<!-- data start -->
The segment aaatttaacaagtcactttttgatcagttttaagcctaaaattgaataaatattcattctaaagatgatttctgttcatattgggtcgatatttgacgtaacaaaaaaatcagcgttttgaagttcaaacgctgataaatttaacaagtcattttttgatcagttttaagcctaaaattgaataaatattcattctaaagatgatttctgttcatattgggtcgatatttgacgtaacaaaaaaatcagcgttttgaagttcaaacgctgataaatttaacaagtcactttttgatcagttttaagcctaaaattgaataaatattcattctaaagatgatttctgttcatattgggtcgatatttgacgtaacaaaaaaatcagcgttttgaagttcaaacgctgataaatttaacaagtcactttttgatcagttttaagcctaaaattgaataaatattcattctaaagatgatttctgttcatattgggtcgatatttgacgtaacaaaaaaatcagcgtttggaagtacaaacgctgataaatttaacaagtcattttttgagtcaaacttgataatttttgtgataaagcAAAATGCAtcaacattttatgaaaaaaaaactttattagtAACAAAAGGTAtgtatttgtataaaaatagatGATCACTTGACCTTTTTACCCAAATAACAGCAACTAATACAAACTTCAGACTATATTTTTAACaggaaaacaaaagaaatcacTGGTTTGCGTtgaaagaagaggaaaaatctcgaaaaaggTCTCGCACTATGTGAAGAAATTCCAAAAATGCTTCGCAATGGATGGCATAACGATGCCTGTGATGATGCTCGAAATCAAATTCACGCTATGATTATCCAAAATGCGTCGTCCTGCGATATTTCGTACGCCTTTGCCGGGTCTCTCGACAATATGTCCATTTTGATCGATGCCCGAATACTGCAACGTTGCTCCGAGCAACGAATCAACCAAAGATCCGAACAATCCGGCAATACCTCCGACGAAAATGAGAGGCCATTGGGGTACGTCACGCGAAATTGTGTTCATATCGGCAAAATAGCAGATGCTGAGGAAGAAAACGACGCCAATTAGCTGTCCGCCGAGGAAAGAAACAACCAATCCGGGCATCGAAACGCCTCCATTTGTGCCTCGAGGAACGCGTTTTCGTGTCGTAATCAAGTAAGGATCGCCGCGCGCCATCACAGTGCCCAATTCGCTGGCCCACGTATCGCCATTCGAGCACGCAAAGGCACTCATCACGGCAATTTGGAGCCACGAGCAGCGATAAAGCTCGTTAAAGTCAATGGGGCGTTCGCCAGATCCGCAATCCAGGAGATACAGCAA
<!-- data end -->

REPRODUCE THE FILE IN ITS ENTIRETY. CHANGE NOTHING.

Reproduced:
The segment aaatttaacaagtcactttttgatcagttttaagcctaaaattgaataaatattcattctaaagatgatttctgttcatattgggtcgatatttgacgtaacaaaaaaatcagcgttttgaagttcaaacgctgataaatttaacaagtcattttttgatcagttttaagcctaaaattgaataaatattcattctaaagatgatttctgttcatattgggtcgatatttgacgtaacaaaaaaatcagcgttttgaagttcaaacgctgataaatttaacaagtcactttttgatcagttttaagcctaaaattgaataaatattcattctaaagatgatttctgttcatattgggtcgatatttgacgtaacaaaaaaatcagcgttttgaagttcaaacgctgataaatttaacaagtcactttttgatcagttttaagcctaaaattgaataaatattcattctaaagatgatttctgttcatattgggtcgatatttgacgtaacaaaaaaatcagcgtttggaagtacaaacgctgataaatttaacaagtcattttttgagtcaaacttgataatttttgtgataaagcAAAATGCAtcaacattttatgaaaaaaaaactttattagtAACAAAAGGTAtgtatttgtataaaaatagatGATCACTTGACCTTTTTACCCAAATAACAGCAACTAATACAAACTTCAGACTATATTTTTAACaggaaaacaaaagaaatcacTGGTTTGCGTtgaaagaagaggaaaaatctcgaaaaaggTCTCGCACTATGTGAAGAAATTCCAAAAATGCTTCGCAATGGATGGCATAACGATGCCTGTGATGATGCTCGAAATCAAATTCACGCTATGATTATCCAAAATGCGTCGTCCTGCGATATTTCGTACGCCTTTGCCGGGTCTCTCGACAATATGTCCATTTTGATCGATGCCCGAATACTGCAACGTTGCTCCGAGCAACGAATCAACCAAAGATCCGAACAATCCGGCAATACCTCCGACGAAAATGAGAGGCCATTGGGGTACGTCACGCGAAATTGTGTTCATATCGGCAAAATAGCAGATGCTGAGGAAGAAAACGACGCCAATTAGCTGTCCGCCGAGGAAAGAAACAACCAATCCGGGCATCGAAACGCCTCCATTTGTGCCTCGAGGAACGCGTTTTCGTGTCGTAATCAAGTAAGGATCGCCGCGCGCCATCACAGTGCCCAATTCGCTGGCCCACGTATCGCCATTCGAGCACGCAAAGGCACTCATCACGGCAATTTGGAGCCACGAGCAGCGATAAAGCTCGTTAAAGTCAATGGGGCGTTCGCCAGATCCGCAATCCAGGAGATACAGCAA